Tribal yatra seeks to restore traditional food practices

Amit Bhatt, Daily News and Analysis | October 23, 2017

The Yatra covered 101 villages of 12 blocks in seven districts of three states and witnessed participation of around 20,000 men and women from tribal communities

Rati Ram, an 88-year-old from Gangar Talai in Banswara, though unsure of his own age, remembers that food was tastier and more nutritious when he was younger. “In those times, only indigenous fertilisers and pest control methods were used in fields, but now chemicals have replaced them. This has abolished varieties of leafy vegetables which used to grow with main crops. Gradually, we also lost our traditional nutritional food practices. I also remember people were rarely sick in older times when we used to cook the food in Mahua oil.”

Just like Rati Ram, several elders from Vagad (area of southeastern Rajasthan including Banswara and Dungarpur district) shared their years old experiences about local food and traditional farming practices for better nutrition in rural areas during Janjatiya Kisan Swaraj Yatra, which started on Gandhi Jayanti and concluded in Banswara on World Food Day.

“In Vagad, people used to say “Genhu Chhor Makka Khana, Vagad Chhor Kahi Nahi Jana’,” PL Patel, a farmer and activist said. “This tag line has its roots in food system of the region which was synonymous with general food habits where maize was the main constituent of the diet. But with time, the situation has changed and wheat has become the a major food grains, thanks to the public distribution system. Majority of other food grains which were part and parcel of our food culture also moved from our plate and reached the list of fodder,” he added.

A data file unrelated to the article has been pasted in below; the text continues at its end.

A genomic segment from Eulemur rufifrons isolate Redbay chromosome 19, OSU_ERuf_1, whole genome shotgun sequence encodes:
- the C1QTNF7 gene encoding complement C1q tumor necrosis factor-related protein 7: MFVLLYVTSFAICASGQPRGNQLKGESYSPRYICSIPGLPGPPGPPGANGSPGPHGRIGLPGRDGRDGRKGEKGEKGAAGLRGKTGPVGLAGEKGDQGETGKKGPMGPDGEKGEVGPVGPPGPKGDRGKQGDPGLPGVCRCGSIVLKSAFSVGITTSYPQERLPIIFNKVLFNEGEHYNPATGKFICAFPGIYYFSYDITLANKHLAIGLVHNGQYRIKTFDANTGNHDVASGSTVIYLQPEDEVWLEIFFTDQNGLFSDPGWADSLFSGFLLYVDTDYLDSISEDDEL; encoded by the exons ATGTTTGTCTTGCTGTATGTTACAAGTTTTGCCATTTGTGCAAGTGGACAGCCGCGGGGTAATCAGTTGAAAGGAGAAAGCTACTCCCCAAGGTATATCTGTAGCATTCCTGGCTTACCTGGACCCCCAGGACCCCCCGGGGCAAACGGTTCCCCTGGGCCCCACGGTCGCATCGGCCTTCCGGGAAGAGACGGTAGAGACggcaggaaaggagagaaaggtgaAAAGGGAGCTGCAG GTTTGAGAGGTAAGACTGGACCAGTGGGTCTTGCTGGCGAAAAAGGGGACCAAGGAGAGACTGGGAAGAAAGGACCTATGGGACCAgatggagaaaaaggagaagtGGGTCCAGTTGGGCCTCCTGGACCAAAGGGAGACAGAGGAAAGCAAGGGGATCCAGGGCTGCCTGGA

The Yatra covered 101 villages of 12 blocks in seven districts of three states and witnessed participation of around 20,000 men and women from tribal communities. These tribal farming practices established that traditional food and agriculture has always remained the key to good public health and people have become vulnerable to diseases after losing the nutrition they used to get from traditional local food. To curb malnutrition, a return to growing traditional local food is a must.

WEEDS ALA LEAFY VEGETABLE

“This region has leafy veggies like Rajan, Luni, Dhimada, Dhimadi, Jhumka, Arri that are not available in the market but have been famous as nutritious substances in the tribal tradition and have the capacity to curb malnutrition in this area,” Rohit Samariya, Project Manager told. “Unfortunately, many such plants are also called weeds at many places but here these are used as leafy vegetable or herbal medicine. We have found Dhimadi to have carbohydrate, fibre, protein, Sodium, Vitamins and Calcium many times more when compared to Spinach,” he added..

   

 Source

Daily News and Analysis | October 23, 2017